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Renee E. D'Aoust
Performance Reviews
Chiasso, OT (Switzerland)

Nicole Seiler - Ningyo

by Renee E. D'Aoust
November 21, 2008
Chiasso, OT (Switzerland)
Chiassodanza / Chiasso Cultura
Cinema Teatro

The choreographer Nicole Seiler may be unfamiliar to American audiences, but I trust that will not be the case for long. "Ningyo" is amazing.

Compagnie Nicole Seiler, based in Lausanne, Switzerland, presented the evening-length "Ningyo" October 21 in Chiasso, Switzerland.

Seiler fearlessly breaks and twists conventions, expectations, even myths. Using video and choreography, she creates a new medium for performance. "Ningyo" makes us want to ask if we are watching a body, real, or a body, reel; we wonder if the solo dancer is a woman, human, or a mermaid, myth. The opportunity to experience this kind of theater is more important than our questions or answers.

Seiler astutely plays with the performance space itself, thus allowing us to create meaning out of the subconscious dream space we inhabit as we experience her work. Whether the daughter of a river god or a temptress to wanderers like Odysseus, the siren in Seiler's creation is always in charge of her own fate. Born out of darkness, she is beast, mermaid, goddess, or woman. She lives in and out of water.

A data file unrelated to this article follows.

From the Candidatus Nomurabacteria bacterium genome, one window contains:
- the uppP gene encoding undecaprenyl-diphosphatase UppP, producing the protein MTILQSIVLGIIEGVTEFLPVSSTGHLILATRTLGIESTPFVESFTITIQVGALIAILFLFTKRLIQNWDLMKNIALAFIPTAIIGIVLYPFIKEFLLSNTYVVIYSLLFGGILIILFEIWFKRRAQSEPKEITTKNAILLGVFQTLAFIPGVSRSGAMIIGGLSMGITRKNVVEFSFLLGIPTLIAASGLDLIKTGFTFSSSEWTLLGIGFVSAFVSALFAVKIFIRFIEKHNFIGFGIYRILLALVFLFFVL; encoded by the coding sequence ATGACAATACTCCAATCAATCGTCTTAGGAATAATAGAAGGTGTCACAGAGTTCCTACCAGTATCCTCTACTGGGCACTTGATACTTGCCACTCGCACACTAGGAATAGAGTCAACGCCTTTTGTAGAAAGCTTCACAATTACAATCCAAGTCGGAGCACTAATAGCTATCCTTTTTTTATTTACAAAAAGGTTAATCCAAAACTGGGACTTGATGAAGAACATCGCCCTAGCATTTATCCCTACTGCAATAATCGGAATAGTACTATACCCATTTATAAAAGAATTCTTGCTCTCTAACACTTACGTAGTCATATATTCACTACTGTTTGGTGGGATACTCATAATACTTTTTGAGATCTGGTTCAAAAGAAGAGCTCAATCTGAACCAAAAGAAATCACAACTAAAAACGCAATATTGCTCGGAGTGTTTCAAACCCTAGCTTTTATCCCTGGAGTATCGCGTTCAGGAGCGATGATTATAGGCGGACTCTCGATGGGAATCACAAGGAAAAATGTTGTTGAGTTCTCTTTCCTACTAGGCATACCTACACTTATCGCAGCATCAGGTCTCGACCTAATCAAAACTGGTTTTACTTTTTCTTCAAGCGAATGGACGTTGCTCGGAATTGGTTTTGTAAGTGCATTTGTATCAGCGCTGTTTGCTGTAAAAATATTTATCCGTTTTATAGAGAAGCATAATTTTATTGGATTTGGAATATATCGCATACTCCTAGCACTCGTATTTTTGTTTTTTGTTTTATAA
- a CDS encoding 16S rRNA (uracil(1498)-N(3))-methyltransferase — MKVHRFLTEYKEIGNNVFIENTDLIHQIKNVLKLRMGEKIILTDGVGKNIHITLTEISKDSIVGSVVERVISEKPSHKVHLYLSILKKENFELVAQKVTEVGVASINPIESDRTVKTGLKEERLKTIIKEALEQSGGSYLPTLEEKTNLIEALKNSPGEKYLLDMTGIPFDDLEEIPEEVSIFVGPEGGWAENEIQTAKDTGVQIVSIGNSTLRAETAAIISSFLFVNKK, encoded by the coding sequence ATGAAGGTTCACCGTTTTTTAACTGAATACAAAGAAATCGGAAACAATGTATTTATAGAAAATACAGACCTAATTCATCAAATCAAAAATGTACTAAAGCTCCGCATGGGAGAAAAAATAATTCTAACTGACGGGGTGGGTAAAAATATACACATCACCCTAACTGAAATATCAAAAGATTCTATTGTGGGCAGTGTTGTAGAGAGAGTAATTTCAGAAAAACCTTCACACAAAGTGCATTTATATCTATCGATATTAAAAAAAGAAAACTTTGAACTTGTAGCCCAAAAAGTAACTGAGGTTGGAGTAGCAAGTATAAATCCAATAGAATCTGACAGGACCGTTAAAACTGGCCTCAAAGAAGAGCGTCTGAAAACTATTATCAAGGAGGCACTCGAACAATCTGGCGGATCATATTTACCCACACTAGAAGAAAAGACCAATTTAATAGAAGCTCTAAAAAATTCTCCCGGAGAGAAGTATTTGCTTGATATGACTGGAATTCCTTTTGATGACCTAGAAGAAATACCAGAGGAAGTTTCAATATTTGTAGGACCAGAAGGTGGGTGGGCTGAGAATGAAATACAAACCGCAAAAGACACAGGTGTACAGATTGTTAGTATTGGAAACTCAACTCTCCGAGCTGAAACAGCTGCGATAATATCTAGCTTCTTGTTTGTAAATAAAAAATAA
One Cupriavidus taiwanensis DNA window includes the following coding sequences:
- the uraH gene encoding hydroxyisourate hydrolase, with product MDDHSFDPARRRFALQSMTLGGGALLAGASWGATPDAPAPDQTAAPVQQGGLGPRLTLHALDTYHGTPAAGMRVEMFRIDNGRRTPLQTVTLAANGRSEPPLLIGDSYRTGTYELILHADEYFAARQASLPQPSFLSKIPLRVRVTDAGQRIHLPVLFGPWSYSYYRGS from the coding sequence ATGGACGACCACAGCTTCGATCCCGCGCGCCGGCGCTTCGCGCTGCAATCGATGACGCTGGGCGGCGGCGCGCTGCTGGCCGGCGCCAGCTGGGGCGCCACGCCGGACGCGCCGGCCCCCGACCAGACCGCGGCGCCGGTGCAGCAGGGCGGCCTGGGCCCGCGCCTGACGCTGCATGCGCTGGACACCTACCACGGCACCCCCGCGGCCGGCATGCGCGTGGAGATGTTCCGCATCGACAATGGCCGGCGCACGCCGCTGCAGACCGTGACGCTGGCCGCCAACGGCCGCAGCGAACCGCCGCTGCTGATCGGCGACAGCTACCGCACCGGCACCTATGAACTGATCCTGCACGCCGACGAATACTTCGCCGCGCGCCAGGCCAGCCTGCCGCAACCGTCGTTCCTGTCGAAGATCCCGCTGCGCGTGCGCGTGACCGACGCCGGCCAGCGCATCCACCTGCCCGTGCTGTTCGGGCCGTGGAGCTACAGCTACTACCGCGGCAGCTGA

Part of the stage is actually a pool of water. It is not deep, nor blue. The live DJ is on another part of the stage while Seiler exposes the rest of the space without adornment. Although video can strangely flatten the body, through Seiler's projected images at the back of the stage and straight down on the pool of water, video only enhances the body. Together with the dancer's actual performed movements, video means the body moves in multiple dimensions at once.

The solo dancer YoungSoon Cho Jaquet isolates movement so that it can look robotic, futuristic, yet she also slinks and flips and rolls as if she were an enormous, morphing sea creature, maybe a sea cucumber with a spine and arms and legs. Not quite harmless, perhaps, and totally captivating.

Both the dancer and the DJ contribute to the collaborative dialogue of the work. The siren song is thought to lead to death, but here death is a form of renewal, and the siren song is the music of DJ Letizia Renzini. The siren, or woman, returns to water, but later forms wings to follow Persephone, and the ultimate fate of those who listen and watch is not death, but freedom.

In Seiler's astutely-crafted and conceptually-based work, the penetrable line between dance and video contains how we receive, perceive, and interpret. What forms from the two is of greater impact than one alone. Seiler rivets the eye and makes the heart understand.

For more information about Compagnie Nicole Seiler, please see the web-site: www.nicoleseiler.com.

Renée E. D'Aoust's most recent publication is an essay in Robert Gottlieb's anthology "Reading Dance" (Pantheon Books).
Nicole Seiler's Ningyo

Nicole Seiler's Ningyo

Photo © & courtesy of Nicole Seiler

Nicole Seiler's Ningyo

Nicole Seiler's Ningyo

Photo © & courtesy of Nicole Seiler

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